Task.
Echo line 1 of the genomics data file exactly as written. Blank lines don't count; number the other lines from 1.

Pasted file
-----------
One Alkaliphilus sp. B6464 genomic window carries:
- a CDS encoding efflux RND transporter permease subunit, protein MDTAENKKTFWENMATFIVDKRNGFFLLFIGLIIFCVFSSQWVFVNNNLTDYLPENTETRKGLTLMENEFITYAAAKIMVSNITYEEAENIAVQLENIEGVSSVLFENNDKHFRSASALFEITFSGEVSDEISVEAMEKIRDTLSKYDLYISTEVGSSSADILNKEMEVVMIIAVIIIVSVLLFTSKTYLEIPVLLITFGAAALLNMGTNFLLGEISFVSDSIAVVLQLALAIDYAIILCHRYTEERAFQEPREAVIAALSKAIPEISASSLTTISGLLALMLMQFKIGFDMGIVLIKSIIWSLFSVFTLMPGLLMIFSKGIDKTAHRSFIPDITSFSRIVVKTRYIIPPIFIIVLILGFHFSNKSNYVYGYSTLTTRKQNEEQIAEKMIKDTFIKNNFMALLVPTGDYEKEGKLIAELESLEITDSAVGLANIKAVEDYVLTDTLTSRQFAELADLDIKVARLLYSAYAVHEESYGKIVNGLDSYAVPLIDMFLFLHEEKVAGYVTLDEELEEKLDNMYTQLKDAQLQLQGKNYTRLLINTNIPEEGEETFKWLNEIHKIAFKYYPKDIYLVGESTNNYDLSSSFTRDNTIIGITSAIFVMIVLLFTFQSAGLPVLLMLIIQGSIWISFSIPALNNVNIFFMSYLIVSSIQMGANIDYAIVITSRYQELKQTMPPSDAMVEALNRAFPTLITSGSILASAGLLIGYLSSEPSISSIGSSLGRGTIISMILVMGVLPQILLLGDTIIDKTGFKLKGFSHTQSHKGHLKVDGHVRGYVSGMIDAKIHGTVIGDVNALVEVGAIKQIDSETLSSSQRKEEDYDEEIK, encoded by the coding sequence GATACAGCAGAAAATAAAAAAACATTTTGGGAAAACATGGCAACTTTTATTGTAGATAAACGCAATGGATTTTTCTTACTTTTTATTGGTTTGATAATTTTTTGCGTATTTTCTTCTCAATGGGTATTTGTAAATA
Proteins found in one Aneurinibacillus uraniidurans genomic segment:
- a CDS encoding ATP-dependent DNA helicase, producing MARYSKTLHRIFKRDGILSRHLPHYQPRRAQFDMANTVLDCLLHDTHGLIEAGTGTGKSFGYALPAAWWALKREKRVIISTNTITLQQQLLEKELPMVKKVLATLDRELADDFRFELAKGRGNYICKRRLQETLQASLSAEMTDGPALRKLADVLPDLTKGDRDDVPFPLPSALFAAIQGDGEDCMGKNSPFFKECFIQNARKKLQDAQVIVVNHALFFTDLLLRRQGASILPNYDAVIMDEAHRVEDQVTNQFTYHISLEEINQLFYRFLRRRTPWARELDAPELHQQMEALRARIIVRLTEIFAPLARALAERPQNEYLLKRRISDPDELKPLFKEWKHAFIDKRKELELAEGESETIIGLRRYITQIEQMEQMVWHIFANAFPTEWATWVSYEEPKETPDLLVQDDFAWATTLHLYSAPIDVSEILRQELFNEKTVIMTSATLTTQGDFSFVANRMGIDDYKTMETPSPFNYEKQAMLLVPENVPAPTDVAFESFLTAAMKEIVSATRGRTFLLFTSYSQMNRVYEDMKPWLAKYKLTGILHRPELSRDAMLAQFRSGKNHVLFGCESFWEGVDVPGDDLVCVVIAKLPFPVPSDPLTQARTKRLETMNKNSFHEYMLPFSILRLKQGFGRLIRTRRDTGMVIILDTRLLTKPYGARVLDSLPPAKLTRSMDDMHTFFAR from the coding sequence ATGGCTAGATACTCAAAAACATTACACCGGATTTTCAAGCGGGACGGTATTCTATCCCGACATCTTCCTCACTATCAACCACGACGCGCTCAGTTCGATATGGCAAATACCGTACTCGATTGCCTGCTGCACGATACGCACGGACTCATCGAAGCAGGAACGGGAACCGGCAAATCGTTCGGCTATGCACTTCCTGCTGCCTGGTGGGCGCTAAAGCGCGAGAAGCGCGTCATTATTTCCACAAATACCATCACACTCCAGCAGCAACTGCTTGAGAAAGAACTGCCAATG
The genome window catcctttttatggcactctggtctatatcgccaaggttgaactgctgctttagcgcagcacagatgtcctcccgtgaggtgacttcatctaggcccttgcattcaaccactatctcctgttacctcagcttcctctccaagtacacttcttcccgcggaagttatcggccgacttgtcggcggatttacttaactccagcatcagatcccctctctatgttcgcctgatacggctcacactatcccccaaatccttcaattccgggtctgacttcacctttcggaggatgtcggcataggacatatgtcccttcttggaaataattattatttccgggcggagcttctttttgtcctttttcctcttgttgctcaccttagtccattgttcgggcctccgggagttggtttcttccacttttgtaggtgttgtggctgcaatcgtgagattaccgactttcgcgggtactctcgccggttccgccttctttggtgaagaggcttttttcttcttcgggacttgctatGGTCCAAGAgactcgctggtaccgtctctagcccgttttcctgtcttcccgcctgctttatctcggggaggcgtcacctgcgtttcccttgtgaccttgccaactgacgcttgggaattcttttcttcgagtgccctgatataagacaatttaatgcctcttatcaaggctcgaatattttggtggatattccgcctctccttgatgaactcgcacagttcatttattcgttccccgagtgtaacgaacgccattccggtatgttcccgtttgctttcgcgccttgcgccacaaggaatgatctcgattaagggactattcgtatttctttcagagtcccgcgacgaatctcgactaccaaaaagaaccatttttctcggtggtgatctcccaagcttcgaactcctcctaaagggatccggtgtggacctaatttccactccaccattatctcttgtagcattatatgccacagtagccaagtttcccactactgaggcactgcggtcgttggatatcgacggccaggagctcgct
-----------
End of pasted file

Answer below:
One Alkaliphilus sp. B6464 genomic window carries: